The Penguins did not lead at any point during the last three games of this series. They simply could not solve Rangers goaltender Henrik Lundqvist, the big Swede who improved to a NHL-record 5-0 in Game 7s.
“When you win a Stanley Cup, you win Game 7s and move on,” Mr. Bylsma said. “We had this opportunity, and we didn’t.”
This was Mr. Bylsma’s fifth Game 7 as head coach of the Penguins — his chance to prove that he had learned something from those first two winner-take-all victories that helped bring home the Stanley Cup and the two losses in the following years that took the air out of the franchise’s once-surging momentum.
He told his players that they had to enjoy it, despite the undesirable circumstances that led to a Game 7 having to be staged. To make sure they stayed focused as a group and blocked out the negative energy surrounding them, he had them hole up in a Pittsburgh hotel on Monday night instead of returning to their homes.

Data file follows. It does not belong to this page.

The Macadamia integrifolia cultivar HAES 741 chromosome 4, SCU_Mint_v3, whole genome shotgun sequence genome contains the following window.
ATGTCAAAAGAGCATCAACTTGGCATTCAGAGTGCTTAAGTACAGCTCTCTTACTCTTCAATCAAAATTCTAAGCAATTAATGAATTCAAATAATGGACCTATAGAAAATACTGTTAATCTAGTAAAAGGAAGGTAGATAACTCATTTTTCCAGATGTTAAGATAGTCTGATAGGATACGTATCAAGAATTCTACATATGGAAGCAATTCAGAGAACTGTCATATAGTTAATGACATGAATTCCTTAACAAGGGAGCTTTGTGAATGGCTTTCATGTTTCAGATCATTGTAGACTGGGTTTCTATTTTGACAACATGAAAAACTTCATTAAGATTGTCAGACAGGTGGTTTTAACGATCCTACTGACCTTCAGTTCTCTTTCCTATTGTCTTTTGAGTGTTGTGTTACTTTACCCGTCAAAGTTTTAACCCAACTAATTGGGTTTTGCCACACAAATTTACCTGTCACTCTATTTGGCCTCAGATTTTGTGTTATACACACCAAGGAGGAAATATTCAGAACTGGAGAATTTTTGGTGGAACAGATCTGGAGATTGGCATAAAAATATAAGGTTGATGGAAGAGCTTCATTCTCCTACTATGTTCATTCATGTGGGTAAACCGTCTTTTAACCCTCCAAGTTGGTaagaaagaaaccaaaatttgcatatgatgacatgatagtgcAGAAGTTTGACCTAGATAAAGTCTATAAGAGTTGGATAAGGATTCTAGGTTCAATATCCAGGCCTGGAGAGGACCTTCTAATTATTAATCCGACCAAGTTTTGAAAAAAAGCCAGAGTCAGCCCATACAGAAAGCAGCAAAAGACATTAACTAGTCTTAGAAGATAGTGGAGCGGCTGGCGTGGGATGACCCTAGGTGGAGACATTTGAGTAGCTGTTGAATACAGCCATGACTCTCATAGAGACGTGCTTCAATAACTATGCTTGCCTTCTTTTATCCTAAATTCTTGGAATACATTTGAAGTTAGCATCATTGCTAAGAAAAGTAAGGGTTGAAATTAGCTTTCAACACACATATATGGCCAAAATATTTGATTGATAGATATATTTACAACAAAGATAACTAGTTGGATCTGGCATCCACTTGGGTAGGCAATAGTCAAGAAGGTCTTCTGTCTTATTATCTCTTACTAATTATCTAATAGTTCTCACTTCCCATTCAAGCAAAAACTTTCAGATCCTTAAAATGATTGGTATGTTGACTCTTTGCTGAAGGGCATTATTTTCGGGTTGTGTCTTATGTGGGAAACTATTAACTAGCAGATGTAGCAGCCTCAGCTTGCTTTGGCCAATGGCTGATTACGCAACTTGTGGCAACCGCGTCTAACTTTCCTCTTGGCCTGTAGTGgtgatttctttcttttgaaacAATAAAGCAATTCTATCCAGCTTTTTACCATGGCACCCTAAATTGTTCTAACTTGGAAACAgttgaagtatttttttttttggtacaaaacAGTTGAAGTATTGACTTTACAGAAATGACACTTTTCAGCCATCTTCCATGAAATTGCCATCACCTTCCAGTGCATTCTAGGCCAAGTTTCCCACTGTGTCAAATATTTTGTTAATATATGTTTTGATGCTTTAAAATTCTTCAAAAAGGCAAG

The Penguins arrived at the arena Tuesday morning for their morning skate loose, laughing and cutting up together at their short skate.
“There’s enough pressure out there,” Penguins defenseman Matt Niskanen said after the morning skate, “all kinds of crap going around, so we might as well make it fun.”
They’re all fun for Mike Lange, the longtime voice of the Penguins. Tuesday night would be just one of many Game 7s he’s narrated, so he knew exactly what he was getting into.
“I guess I’m the only one who’s seen all of them,” he said with a grin.